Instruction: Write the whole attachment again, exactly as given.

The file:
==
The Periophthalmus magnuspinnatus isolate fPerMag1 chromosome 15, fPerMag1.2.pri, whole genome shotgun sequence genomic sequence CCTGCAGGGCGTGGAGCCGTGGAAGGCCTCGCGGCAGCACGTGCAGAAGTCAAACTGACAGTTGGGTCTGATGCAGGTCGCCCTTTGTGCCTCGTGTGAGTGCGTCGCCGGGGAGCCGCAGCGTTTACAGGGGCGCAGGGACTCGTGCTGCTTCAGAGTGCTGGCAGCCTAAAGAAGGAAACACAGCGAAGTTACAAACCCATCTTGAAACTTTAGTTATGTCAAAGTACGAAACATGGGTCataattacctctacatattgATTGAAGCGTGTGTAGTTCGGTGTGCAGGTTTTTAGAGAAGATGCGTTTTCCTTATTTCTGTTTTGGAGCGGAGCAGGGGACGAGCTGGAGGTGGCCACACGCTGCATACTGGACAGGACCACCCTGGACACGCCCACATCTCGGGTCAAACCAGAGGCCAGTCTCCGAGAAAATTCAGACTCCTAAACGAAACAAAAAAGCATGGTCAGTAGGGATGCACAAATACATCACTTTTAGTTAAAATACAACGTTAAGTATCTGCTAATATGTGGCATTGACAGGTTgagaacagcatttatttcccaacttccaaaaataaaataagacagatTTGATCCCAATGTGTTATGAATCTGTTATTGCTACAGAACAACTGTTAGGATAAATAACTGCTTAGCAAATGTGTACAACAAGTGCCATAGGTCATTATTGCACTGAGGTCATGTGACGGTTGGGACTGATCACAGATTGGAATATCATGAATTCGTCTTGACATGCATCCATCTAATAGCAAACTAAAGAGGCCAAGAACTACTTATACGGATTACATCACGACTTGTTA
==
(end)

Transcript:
The Periophthalmus magnuspinnatus isolate fPerMag1 chromosome 15, fPerMag1.2.pri, whole genome shotgun sequence genomic sequence CCTGCAGGGCGTGGAGCCGTGGAAGGCCTCGCGGCAGCACGTGCAGAAGTCAAACTGACAGTTGGGTCTGATGCAGGTCGCCCTTTGTGCCTCGTGTGAGTGCGTCGCCGGGGAGCCGCAGCGTTTACAGGGGCGCAGGGACTCGTGCTGCTTCAGAGTGCTGGCAGCCTAAAGAAGGAAACACAGCGAAGTTACAAACCCATCTTGAAACTTTAGTTATGTCAAAGTACGAAACATGGGTCataattacctctacatattgATTGAAGCGTGTGTAGTTCGGTGTGCAGGTTTTTAGAGAAGATGCGTTTTCCTTATTTCTGTTTTGGAGCGGAGCAGGGGACGAGCTGGAGGTGGCCACACGCTGCATACTGGACAGGACCACCCTGGACACGCCCACATCTCGGGTCAAACCAGAGGCCAGTCTCCGAGAAAATTCAGACTCCTAAACGAAACAAAAAAGCATGGTCAGTAGGGATGCACAAATACATCACTTTTAGTTAAAATACAACGTTAAGTATCTGCTAATATGTGGCATTGACAGGTTgagaacagcatttatttcccaacttccaaaaataaaataagacagatTTGATCCCAATGTGTTATGAATCTGTTATTGCTACAGAACAACTGTTAGGATAAATAACTGCTTAGCAAATGTGTACAACAAGTGCCATAGGTCATTATTGCACTGAGGTCATGTGACGGTTGGGACTGATCACAGATTGGAATATCATGAATTCGTCTTGACATGCATCCATCTAATAGCAAACTAAAGAGGCCAAGAACTACTTATACGGATTACATCACGACTTGTTA